Colleagues Laud Tarkanian’s Selection for Hall of Fame

The Shark is headed to the Hall of Fame.

According to a report on, former UNLV basketball coach Jerry Tarkanian has been voted into the Naismith Basketball Hall of Fame as a member of the Class of 2013.

Tarkanian, 82, is one of 12 finalists who needed a minimum of 18 out of 24 votes from the Hall’s Honors Committee. The official announcement will be made Monday morning at the Final Four in Atlanta.

“It’s such a long overdue recognition, and I couldn’t be prouder for him and his family,” says longtime UNLV booster Sig Rogich, who led attempts to bring Tarkanian from Long Beach State to UNLV in 1973. “What he did in basketball is revolutionary, and he’s finally being acknowledged for it, although his peers—the coaches he worked with and played against—to a person would tell you that this honor was deserving a long, long time ago. All of us who know and love the Tarkanian family are thrilled.”

Tarkanian compiled a record of 784-202 in 31 years at Long Beach State, UNLV and Fresno State. He went 509-105 in 19 seasons at UNLV with 12 NCAA tournament appearances, four Final Four berths and one national championship, in 1990. (Read this week’s cover story on Tark’s time at UNLV here.) While Tarkanian has the 10th highest winning percentage (.790) in college basketball history, his frequent run-ins with the NCAA likely kept him from being voted into the Hall sooner.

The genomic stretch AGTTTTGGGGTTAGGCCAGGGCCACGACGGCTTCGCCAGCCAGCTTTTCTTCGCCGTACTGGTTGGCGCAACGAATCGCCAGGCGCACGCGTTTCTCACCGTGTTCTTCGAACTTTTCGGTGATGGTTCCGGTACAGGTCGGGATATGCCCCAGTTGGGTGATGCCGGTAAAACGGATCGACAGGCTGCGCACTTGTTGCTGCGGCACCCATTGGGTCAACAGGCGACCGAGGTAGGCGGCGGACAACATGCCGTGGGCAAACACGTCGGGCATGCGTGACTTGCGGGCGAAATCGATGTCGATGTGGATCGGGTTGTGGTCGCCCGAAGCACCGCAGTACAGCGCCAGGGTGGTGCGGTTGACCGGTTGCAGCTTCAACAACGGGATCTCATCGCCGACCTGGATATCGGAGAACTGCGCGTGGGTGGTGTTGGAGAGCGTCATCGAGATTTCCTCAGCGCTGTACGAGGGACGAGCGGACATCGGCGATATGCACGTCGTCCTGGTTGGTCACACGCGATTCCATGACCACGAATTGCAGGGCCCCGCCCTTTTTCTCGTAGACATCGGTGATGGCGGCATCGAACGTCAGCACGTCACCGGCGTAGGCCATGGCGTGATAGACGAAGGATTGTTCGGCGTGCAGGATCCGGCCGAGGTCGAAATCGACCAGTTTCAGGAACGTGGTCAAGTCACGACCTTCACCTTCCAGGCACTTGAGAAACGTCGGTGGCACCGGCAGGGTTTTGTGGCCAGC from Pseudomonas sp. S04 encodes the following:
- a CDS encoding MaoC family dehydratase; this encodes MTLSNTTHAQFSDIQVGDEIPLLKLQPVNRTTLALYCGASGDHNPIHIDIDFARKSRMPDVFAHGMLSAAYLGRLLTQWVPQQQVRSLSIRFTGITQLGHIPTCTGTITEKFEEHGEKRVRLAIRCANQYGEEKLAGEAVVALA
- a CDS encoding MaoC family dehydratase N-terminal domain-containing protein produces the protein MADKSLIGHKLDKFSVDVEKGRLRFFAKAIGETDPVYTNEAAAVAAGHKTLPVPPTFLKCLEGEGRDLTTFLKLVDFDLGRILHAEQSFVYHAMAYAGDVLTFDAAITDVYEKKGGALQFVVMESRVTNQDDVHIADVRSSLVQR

Kentucky coach John Calipari told Vegas Seven in a recent interview that Tarkanian should have been inducted into the Hall long ago.

“Look at what he’s done for basketball. Look at what he’s done for young people. Look at the relationships he has with his former players—they love him,” Calipari said. “And you say, ‘Was he good for the game? Was he good for the schools where he coached? Was he good for coaching?’ Come on!”

Tarkanian will be formally inducted in the Hall, located in Springfield, Massachusetts, on Sept. 8.

Related stories:

Suggested Next Read

Lights, Camera,  But No Action

Lights, Camera, But No Action

By Kurt Rice

Silver State Production services founder Chris Ramirez invited me to take a seat in his office to discuss Nevada Senate Bill 165, the Motion Picture Jobs Creation Act. So I shook his hand, squeezed sideways past a desk just large enough for a laptop piled high with paper, and settled into the narrow, windowless cell that serves as the only private workspace in Silver State’s small studio in the creative warren of Fremont Street’s Emergency Arts. Ramirez’s lanky dog, Downtown Abby, opened one lid, stretched her toes and went back to sleep.